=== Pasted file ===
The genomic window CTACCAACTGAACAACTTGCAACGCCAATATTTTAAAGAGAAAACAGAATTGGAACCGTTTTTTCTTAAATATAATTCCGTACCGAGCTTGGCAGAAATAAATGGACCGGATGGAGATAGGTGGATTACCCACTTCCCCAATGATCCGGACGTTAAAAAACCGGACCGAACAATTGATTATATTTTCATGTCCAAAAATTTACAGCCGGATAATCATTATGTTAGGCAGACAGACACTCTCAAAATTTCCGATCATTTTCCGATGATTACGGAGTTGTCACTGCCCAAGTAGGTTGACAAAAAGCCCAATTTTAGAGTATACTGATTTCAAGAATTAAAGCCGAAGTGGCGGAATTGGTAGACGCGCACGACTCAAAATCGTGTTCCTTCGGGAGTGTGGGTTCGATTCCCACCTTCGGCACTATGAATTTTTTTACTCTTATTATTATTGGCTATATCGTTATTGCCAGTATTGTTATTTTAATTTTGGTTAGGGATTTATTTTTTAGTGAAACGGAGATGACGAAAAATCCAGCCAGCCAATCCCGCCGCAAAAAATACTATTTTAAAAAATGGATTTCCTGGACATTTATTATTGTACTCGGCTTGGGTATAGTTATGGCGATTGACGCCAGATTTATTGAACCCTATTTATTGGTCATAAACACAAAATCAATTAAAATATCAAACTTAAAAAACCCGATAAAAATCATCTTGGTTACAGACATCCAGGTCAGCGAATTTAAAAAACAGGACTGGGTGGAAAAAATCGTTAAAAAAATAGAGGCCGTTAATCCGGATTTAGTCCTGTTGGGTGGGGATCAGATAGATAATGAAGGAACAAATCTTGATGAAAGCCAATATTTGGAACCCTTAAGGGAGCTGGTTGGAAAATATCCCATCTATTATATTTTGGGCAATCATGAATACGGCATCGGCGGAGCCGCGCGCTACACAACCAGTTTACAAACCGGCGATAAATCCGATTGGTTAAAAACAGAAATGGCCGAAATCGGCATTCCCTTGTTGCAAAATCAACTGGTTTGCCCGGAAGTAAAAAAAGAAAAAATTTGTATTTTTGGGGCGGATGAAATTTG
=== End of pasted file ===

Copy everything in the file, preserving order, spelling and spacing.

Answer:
The genomic window CTACCAACTGAACAACTTGCAACGCCAATATTTTAAAGAGAAAACAGAATTGGAACCGTTTTTTCTTAAATATAATTCCGTACCGAGCTTGGCAGAAATAAATGGACCGGATGGAGATAGGTGGATTACCCACTTCCCCAATGATCCGGACGTTAAAAAACCGGACCGAACAATTGATTATATTTTCATGTCCAAAAATTTACAGCCGGATAATCATTATGTTAGGCAGACAGACACTCTCAAAATTTCCGATCATTTTCCGATGATTACGGAGTTGTCACTGCCCAAGTAGGTTGACAAAAAGCCCAATTTTAGAGTATACTGATTTCAAGAATTAAAGCCGAAGTGGCGGAATTGGTAGACGCGCACGACTCAAAATCGTGTTCCTTCGGGAGTGTGGGTTCGATTCCCACCTTCGGCACTATGAATTTTTTTACTCTTATTATTATTGGCTATATCGTTATTGCCAGTATTGTTATTTTAATTTTGGTTAGGGATTTATTTTTTAGTGAAACGGAGATGACGAAAAATCCAGCCAGCCAATCCCGCCGCAAAAAATACTATTTTAAAAAATGGATTTCCTGGACATTTATTATTGTACTCGGCTTGGGTATAGTTATGGCGATTGACGCCAGATTTATTGAACCCTATTTATTGGTCATAAACACAAAATCAATTAAAATATCAAACTTAAAAAACCCGATAAAAATCATCTTGGTTACAGACATCCAGGTCAGCGAATTTAAAAAACAGGACTGGGTGGAAAAAATCGTTAAAAAAATAGAGGCCGTTAATCCGGATTTAGTCCTGTTGGGTGGGGATCAGATAGATAATGAAGGAACAAATCTTGATGAAAGCCAATATTTGGAACCCTTAAGGGAGCTGGTTGGAAAATATCCCATCTATTATATTTTGGGCAATCATGAATACGGCATCGGCGGAGCCGCGCGCTACACAACCAGTTTACAAACCGGCGATAAATCCGATTGGTTAAAAACAGAAATGGCCGAAATCGGCATTCCCTTGTTGCAAAATCAACTGGTTTGCCCGGAAGTAAAAAAAGAAAAAATTTGTATTTTTGGGGCGGATGAAATTTG